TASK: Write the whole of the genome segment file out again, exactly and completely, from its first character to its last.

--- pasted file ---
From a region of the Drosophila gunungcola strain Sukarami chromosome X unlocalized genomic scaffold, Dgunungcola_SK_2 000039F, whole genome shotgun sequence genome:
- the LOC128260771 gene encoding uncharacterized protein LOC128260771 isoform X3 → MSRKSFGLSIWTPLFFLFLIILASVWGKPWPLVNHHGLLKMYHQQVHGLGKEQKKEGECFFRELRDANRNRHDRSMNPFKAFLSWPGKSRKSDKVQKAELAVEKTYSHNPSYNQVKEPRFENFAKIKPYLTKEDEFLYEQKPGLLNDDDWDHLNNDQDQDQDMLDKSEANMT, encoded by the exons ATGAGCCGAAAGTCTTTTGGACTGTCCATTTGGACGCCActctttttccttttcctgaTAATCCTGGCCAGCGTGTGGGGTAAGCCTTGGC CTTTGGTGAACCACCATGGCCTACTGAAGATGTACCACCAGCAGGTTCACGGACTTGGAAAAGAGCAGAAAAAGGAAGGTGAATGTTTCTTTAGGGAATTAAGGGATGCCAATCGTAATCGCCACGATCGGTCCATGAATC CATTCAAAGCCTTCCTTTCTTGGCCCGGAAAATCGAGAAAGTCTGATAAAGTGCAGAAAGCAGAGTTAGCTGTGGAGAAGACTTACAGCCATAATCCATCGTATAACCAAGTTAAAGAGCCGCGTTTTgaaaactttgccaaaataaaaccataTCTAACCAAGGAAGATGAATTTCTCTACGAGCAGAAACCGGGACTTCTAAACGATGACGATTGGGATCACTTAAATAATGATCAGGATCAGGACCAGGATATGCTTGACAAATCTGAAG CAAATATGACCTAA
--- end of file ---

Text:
From a region of the Drosophila gunungcola strain Sukarami chromosome X unlocalized genomic scaffold, Dgunungcola_SK_2 000039F, whole genome shotgun sequence genome:
- the LOC128260771 gene encoding uncharacterized protein LOC128260771 isoform X3 → MSRKSFGLSIWTPLFFLFLIILASVWGKPWPLVNHHGLLKMYHQQVHGLGKEQKKEGECFFRELRDANRNRHDRSMNPFKAFLSWPGKSRKSDKVQKAELAVEKTYSHNPSYNQVKEPRFENFAKIKPYLTKEDEFLYEQKPGLLNDDDWDHLNNDQDQDQDMLDKSEANMT, encoded by the exons ATGAGCCGAAAGTCTTTTGGACTGTCCATTTGGACGCCActctttttccttttcctgaTAATCCTGGCCAGCGTGTGGGGTAAGCCTTGGC CTTTGGTGAACCACCATGGCCTACTGAAGATGTACCACCAGCAGGTTCACGGACTTGGAAAAGAGCAGAAAAAGGAAGGTGAATGTTTCTTTAGGGAATTAAGGGATGCCAATCGTAATCGCCACGATCGGTCCATGAATC CATTCAAAGCCTTCCTTTCTTGGCCCGGAAAATCGAGAAAGTCTGATAAAGTGCAGAAAGCAGAGTTAGCTGTGGAGAAGACTTACAGCCATAATCCATCGTATAACCAAGTTAAAGAGCCGCGTTTTgaaaactttgccaaaataaaaccataTCTAACCAAGGAAGATGAATTTCTCTACGAGCAGAAACCGGGACTTCTAAACGATGACGATTGGGATCACTTAAATAATGATCAGGATCAGGACCAGGATATGCTTGACAAATCTGAAG CAAATATGACCTAA